‘Fear Of Music’ Turns 40

Talking Heads’ third record remains one of the most foreboding records ever made.

In 1978, after the release of their sophomore LP, More Songs About Buildings and Food, Talking Heads were at a crossroads. The lead (and only) single from that record, a cover of Al Green’s “Take Me To The River,” was a hit, reaching #26 on the Hot 100 and giving the group more recognition. A performance on American Bandstand only compounded their crossover potential, and it seemed a mainstream breakthrough was imminent.

Of course, the quartet had another sort of breakthrough in mind. After a scrapped New York session, they found themselves holed up in drummer Chris Frantz and bassist Tina Weymouth’s loft, where they’d eventually call up Buildings and Food producer Brian Eno for input. Expanding on the disco rhythms that had hidden themselves throughout their last record, the group began experimenting more with synthesizers and electronic textures, juxtaposing David Byrne’s increasingly apocalyptic, isolated lyrics with hip-shaking instrumentation.

The sessions would eventually result in Fear Of Music, a paranoid, dystopian masterpiece that sees one of the greatest musical acts ever in the midst of metamorphosis.

The record kicks off with maybe the greatest musical bait-and-switch ever, in the form of “I Zimbra.” Nesting nonsensical, dadaist chants atop a wiry, insatiable web of polyrhythms, it’s an electric opening, a foray into African rhythms that signals the direction the group would eventually dive into with later records like 1980’s Remain In Light. While it’s an undoubted outlier on the record, it serves as a fantastic tone-setter, kicking off the proceedings in style.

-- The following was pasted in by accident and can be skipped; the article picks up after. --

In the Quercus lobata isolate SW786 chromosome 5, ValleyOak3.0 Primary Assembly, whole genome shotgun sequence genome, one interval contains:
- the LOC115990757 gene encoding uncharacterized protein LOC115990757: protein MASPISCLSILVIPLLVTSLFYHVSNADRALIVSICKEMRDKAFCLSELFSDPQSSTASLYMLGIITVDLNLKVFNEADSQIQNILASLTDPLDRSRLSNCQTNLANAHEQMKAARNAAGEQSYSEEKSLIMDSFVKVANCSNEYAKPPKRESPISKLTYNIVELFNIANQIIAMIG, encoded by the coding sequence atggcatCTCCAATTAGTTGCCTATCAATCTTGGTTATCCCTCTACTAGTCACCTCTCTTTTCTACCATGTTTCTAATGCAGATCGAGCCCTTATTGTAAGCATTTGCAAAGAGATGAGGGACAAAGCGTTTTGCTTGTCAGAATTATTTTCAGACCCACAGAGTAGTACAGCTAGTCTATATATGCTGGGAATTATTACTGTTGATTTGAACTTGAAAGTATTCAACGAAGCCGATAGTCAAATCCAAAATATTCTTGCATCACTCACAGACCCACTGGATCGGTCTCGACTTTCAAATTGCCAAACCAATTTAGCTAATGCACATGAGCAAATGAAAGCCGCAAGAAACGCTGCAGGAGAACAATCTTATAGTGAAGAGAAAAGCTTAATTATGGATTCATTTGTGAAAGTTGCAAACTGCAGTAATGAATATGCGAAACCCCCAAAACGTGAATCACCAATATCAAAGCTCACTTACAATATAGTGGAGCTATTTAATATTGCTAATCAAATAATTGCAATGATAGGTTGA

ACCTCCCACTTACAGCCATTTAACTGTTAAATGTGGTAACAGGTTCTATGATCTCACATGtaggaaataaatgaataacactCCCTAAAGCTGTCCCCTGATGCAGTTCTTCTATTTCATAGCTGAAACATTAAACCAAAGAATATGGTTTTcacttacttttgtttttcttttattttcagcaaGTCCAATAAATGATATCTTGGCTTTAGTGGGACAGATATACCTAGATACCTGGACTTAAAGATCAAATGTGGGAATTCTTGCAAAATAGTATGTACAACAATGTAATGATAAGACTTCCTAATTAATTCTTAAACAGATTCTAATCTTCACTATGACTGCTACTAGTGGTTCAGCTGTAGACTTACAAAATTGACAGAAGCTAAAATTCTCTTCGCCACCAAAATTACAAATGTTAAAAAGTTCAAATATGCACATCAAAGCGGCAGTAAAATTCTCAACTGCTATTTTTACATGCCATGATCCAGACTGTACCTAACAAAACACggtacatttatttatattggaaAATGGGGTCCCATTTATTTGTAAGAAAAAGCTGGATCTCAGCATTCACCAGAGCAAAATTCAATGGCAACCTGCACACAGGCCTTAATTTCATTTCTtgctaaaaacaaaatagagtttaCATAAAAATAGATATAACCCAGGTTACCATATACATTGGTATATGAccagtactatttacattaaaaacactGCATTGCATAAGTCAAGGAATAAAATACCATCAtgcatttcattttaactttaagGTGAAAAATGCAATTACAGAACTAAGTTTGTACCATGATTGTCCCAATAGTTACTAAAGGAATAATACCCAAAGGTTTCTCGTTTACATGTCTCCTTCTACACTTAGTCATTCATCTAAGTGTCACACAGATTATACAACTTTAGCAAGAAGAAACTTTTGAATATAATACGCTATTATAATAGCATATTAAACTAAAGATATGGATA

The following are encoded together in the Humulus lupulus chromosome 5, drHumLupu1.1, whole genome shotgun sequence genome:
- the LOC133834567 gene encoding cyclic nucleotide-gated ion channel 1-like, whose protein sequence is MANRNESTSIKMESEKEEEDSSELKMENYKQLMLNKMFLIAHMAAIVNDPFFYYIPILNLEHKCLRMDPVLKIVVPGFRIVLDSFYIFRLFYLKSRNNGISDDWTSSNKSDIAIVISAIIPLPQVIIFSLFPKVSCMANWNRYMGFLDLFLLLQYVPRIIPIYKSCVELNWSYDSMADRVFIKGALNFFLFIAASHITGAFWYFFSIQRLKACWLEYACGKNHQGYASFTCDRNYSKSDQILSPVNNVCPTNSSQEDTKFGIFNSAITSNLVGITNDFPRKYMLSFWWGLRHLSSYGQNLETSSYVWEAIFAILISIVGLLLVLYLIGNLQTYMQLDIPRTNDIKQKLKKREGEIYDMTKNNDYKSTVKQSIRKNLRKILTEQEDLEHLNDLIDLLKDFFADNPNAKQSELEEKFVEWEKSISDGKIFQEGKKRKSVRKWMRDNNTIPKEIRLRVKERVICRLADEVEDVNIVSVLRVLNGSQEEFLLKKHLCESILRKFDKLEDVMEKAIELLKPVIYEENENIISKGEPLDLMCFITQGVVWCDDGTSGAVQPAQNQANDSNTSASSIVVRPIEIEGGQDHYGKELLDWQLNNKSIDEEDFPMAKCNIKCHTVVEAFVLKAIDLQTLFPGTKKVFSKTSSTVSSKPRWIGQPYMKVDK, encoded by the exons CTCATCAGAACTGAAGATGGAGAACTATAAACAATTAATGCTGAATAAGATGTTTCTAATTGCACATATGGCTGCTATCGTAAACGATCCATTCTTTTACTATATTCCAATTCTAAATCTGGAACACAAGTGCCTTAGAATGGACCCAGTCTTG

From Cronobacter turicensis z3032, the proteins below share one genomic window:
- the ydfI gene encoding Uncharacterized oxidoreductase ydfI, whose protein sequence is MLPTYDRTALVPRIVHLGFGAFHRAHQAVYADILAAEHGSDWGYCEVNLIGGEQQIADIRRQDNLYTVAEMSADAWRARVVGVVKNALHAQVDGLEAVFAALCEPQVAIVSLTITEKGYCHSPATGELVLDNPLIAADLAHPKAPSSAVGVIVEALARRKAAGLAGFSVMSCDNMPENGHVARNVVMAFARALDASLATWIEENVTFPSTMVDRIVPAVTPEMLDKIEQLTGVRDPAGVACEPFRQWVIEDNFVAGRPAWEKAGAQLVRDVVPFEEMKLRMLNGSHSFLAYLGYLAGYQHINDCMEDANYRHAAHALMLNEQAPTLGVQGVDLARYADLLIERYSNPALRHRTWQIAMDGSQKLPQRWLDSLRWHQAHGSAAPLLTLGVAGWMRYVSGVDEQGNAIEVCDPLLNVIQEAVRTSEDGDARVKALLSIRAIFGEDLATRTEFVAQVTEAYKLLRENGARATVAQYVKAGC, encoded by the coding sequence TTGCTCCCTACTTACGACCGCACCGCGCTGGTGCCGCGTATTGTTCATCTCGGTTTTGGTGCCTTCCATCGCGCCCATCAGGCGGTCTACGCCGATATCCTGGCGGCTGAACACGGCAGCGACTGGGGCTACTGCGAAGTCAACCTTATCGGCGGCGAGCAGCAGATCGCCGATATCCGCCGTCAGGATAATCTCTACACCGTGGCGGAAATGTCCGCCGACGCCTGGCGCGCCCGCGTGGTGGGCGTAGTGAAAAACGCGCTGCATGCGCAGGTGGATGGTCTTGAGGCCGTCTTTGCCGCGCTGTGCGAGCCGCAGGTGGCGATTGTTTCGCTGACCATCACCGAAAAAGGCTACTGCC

One thing that the record never sacrifices is a sense of movement, fluid and absolutely electrifying. Jerry Harrison’s eerie synths are front and center on “Air,” which features these ghostly background vocals, singing the title phrase like they’re saying a curse. On “Cities,” the most danceable song here, Byrne sinks his teeth into a blistering groove, snarling and growling through a brilliantly nervy vocal performance.

It’s here on Fear Of Music that David Byrne truly comes into his own, both as a performer and a lyricist. On “Heaven,” he waxes poetic on the meaninglessness of a heaven “where nothing happens.” “Mind” seems like a desperate plea to be heard, from someone who has no one to talk to but themselves. Linking a love affair to a flimsy piece of paper, Byrne sounds terrifically preachy on “Paper,” singing over icy disco licks.

It all comes to a head on the dazzling centerpiece, “Life During Wartime.” A tour through an apocalyptic hellhole with “the sound of gunfire off in the distance,” the joyless nightmare landscape the song entails is vivid and terrifying. The warnings Byrne lists off (“this ain’t no party, this ain’t no disco…”) only compound this nightmarish world, adorned by a menacing brass section that elevates the song to another level.

The song is just one of many highlights on Fear Of Music, a fearlessly chaotic classic that manages to move bodies even in Orwellian depths. Today, it sounds more important than ever.